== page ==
HIV isn’t a big part of our lives. Sure, I write and speak about it a lot, but other than a few pills at 7:30am and a few more at 7:30pm, we’re not constantly thinking about the virus that made three of my children orphans for a while and that still flows through the blood of one of them.
But HIV isn’t something you can see. We look like any other family, see?
Okay, maybe we’re not quite like any other family, but HIV isn’t the difference that is evident. Nor is epilepsy or childhood trauma or cerebral palsy or FASD or rhematoid arthritis, even though those are represented in the picture above.
Thankfully, our dear one’s HIV viral loads are now undetectable on lab tests, which means our child can grow and learn and develop and live just like any other kid. We’re grateful for the medication that allows that. We know none of our other children are at risk of contracting the virus, even though some are more medically fragile than most, because our kids don’t practice blood transfusions, organ transplants, IV drug use, sexual activity, or breastfeeding with each other. Those are the ways HIV is spread, and it has never been transmitted through household contact or even skinned knees or bloody noses. Even sports are safe, as HIV has never been passed in that arena. (For more stats and facts on HIV transmission, visit this past post of mine.)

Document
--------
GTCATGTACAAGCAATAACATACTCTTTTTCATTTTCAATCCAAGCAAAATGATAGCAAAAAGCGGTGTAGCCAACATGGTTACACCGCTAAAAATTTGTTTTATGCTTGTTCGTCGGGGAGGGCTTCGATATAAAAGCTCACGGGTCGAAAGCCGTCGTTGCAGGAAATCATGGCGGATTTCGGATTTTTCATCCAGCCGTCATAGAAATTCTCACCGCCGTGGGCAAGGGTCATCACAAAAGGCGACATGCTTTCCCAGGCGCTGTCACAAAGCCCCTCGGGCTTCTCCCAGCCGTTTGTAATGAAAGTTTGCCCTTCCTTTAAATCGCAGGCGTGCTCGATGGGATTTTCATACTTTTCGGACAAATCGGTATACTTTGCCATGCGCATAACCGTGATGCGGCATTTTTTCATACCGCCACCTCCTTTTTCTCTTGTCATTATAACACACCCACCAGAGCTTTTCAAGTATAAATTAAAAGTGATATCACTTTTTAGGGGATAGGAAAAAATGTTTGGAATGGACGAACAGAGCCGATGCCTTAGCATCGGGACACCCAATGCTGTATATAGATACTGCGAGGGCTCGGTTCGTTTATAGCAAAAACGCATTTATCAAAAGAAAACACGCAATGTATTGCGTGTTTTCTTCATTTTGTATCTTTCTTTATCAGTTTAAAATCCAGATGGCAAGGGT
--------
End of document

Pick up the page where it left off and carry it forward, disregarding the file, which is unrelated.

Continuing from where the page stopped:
Sadly, I would estimate that about 80% of parents of HIV+ children choose not to tell most – or any – others, judging from conversations in secret Facebook groups we have for support as well as other adoptive family interactions I’ve had. Why? Because while awareness events for autism and epilepsy and Down syndrome and cerebral palsy have all educated others by putting a face on those special needs, stigma against people with HIV is still strong. We learned that the hard way. Most HIV-affected families I know don’t disclose their children’s HIV or AIDS diagnoses because the world can be a hard and unloving place in which we all respond too often in fear rather than facts or faith.
So today I’m joining others in facing AIDS, because our family is not ashamed of a manageable chronic illness and because we are hopeful for a day when no more children become orphans because of a treatable illness that, with medication, never has to progress to AIDS.
(If a lot of this is news to you, don’t feel bad. Until a few years ago, my HIV knowledge was stuck back in the 1990s too. Feel free to comment with any questions you have, and I’d be happy to answer them because education is a powerful tool in #FacingAIDS.)